(NewsNation) — The Biden administration had hoped to hammer out an agreement on managing migrant flows at the U.S. southern border during the Summit of the Americas this week, but the presidents of several leading migrant-sending countries will not be in attendance.
The presidents of Mexico, Guatemala, Honduras and El Salvador will not be attending the international summit meeting in Los Angeles, the first time the event has been scheduled on U.S. soil since 1994.
The president of Mexico said he wants no part in this summit because not every country in the Americas has been included.
Cuba, Venezuela and Nicaragua were not invited because their regimes have track records of not promoting democracy.
Leftist leaders have been critical of the U.S. decision to exclude the authoritarian governments.
Mexican President Andrés Manuel López Obrador said if they’re not invited, the summit isn’t worth attending and he’s sending a diplomat instead.
The summit is meant to bring together the heads of state and government of the Western Hemisphere to discuss common policy issues. A key component is to talk about regional migration and economic challenges seen in Central America and South America — a big part of the reason so many migrants make the journey to the U.S.
The absences are notable as the largest migrant caravan of the year is underway and heading toward the U.S.-Mexico border.
Several thousand migrants, largely composed of Venezuelans and Cubans. on Tuesday continued walking through southern Mexico while authorities showed no signs yet of trying to stop them.
Estimates vary, with some saying the caravan is composed of around 5,000 to 6,000 migrants, while activists on the ground peg the number at closer to 10,000.
Many of them are fleeing economic hardships in their home countries.
“In order to give our children and us a better quality of life,” Venezuelan migrant Yorgelis Díaz said. “It is awful to live in Venezuela. If we were doing well there, we would not have decided to leave our country like this, because this is hard, this trip is very hard, very hard, very hard.”
Inalia Mendoza, another migrant fleeing Venezuela said if the U.S. was more involved with her country this wouldn’t be happening.
“Look, we would be happy to return to our homeland, that’s what I long for the most: to return to my homeland,” Mendoza said.
The journey is a dangerous one — over 1,000 miles from Tapachula to the U.S.-Mexico border in the scorching heat. But very rarely do these caravans last long — typically they break apart before reaching the U.S.
“As they’re making their way up to the border, the cartels will break them up into small groups,” Brandon Judd, president of the National Border Patrol Council, said. “The entire number is still going to make it to the border, they’re just not gonna make it in one large group.”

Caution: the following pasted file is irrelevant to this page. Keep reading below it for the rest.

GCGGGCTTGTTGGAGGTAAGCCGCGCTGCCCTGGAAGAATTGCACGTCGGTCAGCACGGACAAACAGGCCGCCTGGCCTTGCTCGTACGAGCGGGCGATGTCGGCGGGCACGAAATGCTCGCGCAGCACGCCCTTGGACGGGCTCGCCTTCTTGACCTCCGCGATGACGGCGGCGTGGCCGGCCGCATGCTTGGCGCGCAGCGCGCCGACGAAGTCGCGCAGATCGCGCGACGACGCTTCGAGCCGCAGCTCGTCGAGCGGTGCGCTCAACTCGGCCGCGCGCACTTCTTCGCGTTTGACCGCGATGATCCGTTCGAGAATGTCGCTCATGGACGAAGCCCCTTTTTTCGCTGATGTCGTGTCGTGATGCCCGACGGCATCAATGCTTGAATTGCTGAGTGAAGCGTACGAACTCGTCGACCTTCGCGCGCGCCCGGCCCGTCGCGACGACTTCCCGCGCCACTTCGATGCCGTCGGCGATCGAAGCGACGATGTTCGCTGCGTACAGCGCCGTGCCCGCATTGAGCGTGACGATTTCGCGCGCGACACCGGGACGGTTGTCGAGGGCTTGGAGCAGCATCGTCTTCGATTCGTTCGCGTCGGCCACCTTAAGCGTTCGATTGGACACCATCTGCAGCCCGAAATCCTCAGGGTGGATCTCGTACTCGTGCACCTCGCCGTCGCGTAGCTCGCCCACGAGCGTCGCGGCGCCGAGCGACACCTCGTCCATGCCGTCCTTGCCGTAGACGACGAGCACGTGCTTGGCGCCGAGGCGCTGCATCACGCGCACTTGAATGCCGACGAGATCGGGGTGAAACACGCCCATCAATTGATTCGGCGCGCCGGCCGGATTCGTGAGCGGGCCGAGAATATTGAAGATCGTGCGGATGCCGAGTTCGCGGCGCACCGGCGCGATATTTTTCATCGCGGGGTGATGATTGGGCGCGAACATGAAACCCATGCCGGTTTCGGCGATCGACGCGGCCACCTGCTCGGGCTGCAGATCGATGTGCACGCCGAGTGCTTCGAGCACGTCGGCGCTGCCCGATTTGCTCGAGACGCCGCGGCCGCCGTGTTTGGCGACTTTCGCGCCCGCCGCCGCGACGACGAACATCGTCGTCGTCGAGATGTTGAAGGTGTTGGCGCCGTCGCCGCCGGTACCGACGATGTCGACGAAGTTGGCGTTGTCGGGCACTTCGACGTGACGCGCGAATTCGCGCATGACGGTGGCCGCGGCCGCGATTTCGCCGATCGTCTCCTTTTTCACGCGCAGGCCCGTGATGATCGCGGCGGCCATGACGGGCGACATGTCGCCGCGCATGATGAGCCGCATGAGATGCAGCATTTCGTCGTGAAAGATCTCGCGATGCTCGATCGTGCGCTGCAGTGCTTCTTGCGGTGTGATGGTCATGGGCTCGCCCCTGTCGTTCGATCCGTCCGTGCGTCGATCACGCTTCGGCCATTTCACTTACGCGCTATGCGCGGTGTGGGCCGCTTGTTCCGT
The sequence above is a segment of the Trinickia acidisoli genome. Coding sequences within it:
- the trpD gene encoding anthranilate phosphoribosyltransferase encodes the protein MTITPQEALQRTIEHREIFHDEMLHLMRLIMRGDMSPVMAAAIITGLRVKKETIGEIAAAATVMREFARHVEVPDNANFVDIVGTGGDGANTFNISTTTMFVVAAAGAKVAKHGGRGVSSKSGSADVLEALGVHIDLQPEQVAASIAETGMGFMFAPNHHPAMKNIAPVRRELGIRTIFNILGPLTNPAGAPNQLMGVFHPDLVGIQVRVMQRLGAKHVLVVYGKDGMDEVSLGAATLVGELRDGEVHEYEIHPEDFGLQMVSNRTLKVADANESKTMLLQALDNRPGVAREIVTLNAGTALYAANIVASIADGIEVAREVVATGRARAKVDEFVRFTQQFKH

This year there have been more than 776,000 migrant encounters at the southern border through the month of April.
The encounters break down by country as follows:
- Mexico: More than 300,000
- Cuba: 93,000
- Nicaragua: 53,000
- Venezuela: 30,000
Those four nations are the countries of origin for over 62% of all migrant encounters at the southern border this year.
The caravan provides a live illustration of the challenges governments face in managing immigration flows.
The influx of migrants arriving at the U.S. border has been a hot political topic all year, as the Biden administration has had to navigate a border surge that has seen a 20-year high in migrant encounters. Many, particularly Republicans and a handful of border Democrats, have criticized Biden’s handling of the border, saying his policies were too weak.
Others are calling on politicians to end their feud over border policy and pass real border reform.
“We have to have policy,” Judd said. “The taxpayer does not need to shoulder this burden. this can be solved through policy and policy alone.”
Despite the absences, the Biden administration says they’re still planning to roll out their migration agenda at this summit, and the president of Mexico says he will meet with President Joe Biden at the White House next month.
Vice President Kamala Harris did have a chance to meet with the presidents of Mexico, Guatemala and Honduras — the only three leaders she met in her two quick trips to the region.
During the summit, Harris is taking on the task of addressing the root causes of migration, for which progress has been slow. The region has seen little of her — a symptom, experts say, of larger U.S. neglect.
While the caravans have garnered media attention, the migrants traveling in them represent a small fraction of the migratory flow that carries people to the U.S. border every day, usually with the help of smugglers.
Mexico has tried to contain migrants to the south, far from the U.S. border. But many have grown frustrated there by the slow bureaucratic process to regularize their status and the lack of job opportunities to provide for their families.
Mexico’s asylum agency has been overwhelmed with requests in recent years as policies leave migrants few options other than to request asylum so they can travel freely. Last year, Mexico received more than 130,000 asylum requests, more than triple the year before. This year, requests are already running 20% above last year.
The Associated Press contributed to this report.